The dollar is strengthening, not the rupee is sliding, according to FM Sitharaman in the US
She said that the Indian economy’s fundamentals were sound and that inflation was low when compared to other regions of the world in a press conference after attending the annual meetings of the International Monetary Fund (IMF) and the World Bank.
In response to a query on the rupee’s decline, she remarked, “First of all, I would look at it as not rupee sliding, I would look at it as dollar strengthening, dollar strengthening incessantly.” According to her, the dollar is functioning well relative to all other currencies in the world.
“And I’m not talking about technicalities, but it is a reality that the Indian rupee has probably weathered this dollar rate going up, the exchange rate in favour of the dollar strengthening is there, and I think Indian rupee has behaved much better than many other emerging market currencies.”
The rupee reached a new record low of 82.68 against the US dollar on Monday, following which the Reserve Bank of India (RBI) is likely to have intervened. On Friday, the rupee settled at 82.35. According to some commentators, the central bank may have spent close to $100 billion USD in the previous year to support the rupee.
India’s foreign exchange reserves decreased significantly from the USD 642.45 billion observed a year ago to USD 532.87 billion in the week ending October 7. Both Sitharaman and the RBI have previously blamed changes in valuation brought on by the strengthening US currency for the drop in foreign exchange reserves.
On Saturday night, Sitharaman stated that the RBI’s measures were limited to reducing excessive volatility and that the goal of its market intervention was not to set the value of the rupee.
“I believe that the RBI is working more to maintain a certain level of… more to ensure that there isn’t too much volatility,” she remarked. “The goal is not to manipulate the rupee’s value through market intervention.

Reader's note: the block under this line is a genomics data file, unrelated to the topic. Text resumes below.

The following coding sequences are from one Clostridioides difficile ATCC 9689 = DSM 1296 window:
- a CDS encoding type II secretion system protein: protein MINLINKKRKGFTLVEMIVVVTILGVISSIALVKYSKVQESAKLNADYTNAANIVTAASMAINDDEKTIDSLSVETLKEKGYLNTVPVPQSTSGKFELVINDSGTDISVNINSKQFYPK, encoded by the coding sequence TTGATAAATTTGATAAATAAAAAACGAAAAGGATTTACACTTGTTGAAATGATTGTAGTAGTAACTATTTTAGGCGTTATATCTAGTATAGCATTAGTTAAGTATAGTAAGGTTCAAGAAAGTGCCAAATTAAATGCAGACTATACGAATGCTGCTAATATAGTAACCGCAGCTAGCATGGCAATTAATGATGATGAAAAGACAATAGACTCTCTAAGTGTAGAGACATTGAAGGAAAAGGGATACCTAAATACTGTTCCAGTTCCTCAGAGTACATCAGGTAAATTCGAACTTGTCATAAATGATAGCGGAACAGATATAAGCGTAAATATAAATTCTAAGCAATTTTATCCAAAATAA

Therefore, the only activity in which RBI is engaged is limiting the volatility. I’ve said it before, but the rupee will level out on its own.
According to the finance minister, India’s inflation is at a controllable level. “The macroeconomic fundamentals and the economic fundamentals of India are both strong. The foreign currency reserve is enough. “I keep saying that inflation is also at a manageable level, and I stand by that statement,” she said.
Consumer price index (CPI) inflation in India increased to a five-month high of 7.41% in September from the previous month’s figure of 7%, with the reading maintaining for the ninth straight month well above the upper tolerance threshold of the RBI’s inflation targeting framework.
In response to inquiries, Sitharaman said she would dearly love to bring the inflation further below 6% and the government is working toward it. She also held 24 bilateral and roughly a dozen multilateral meetings on the sidelines of the IMF and World Bank meetings.
She noted that external causes are badly affecting countries and that several around the world, including Turkey, are experiencing double-digit inflation.
“Additionally, external circumstances are having an impact on us. We are affected as well. But because we take a variety of timely actions each time, we are able to at least maintain this level. At this point, bringing it to four would be ideal, but we’re trying “She spoke.
We must therefore be aware of where we stand in relation to the rest of the globe. Although I don’t want to celebrate, it is true that we are sticking together. And I’m particularly aware of the fiscal deficit.
She claimed that the administration was monitoring the widening trade deficit to see if it was increasing disproportionately towards any particular nation.
The trade gap, she claimed, was really expanding. We are importing significantly more than we are exporting because it is expanding across the board. And there is no doubt that the odds are against us. But we’re also keeping an eye out for any disproportionate increases against any particular nation.
She was responding to a query on the trade gap versus China increasing to about USD 87 billion.
India’s trade imbalance increased to USD 25.71 billion in September as imports exceeded exports by USD 61.51 billion.
“The same is true if you examine the imported goods; they tend to be more intermediates than ultimate consumer goods. Additionally, there is potential for value addition and exports when I say that we should use more raw materials and intermediate goods “added Sitharaman.Therefore, I wouldn’t want to jump to panic over this net deficit, which means that imports are significantly higher than exports, because if you carefully consider it, the type of imports that are occurring are also very important for our industrial activity and for our value addition for exports purposes.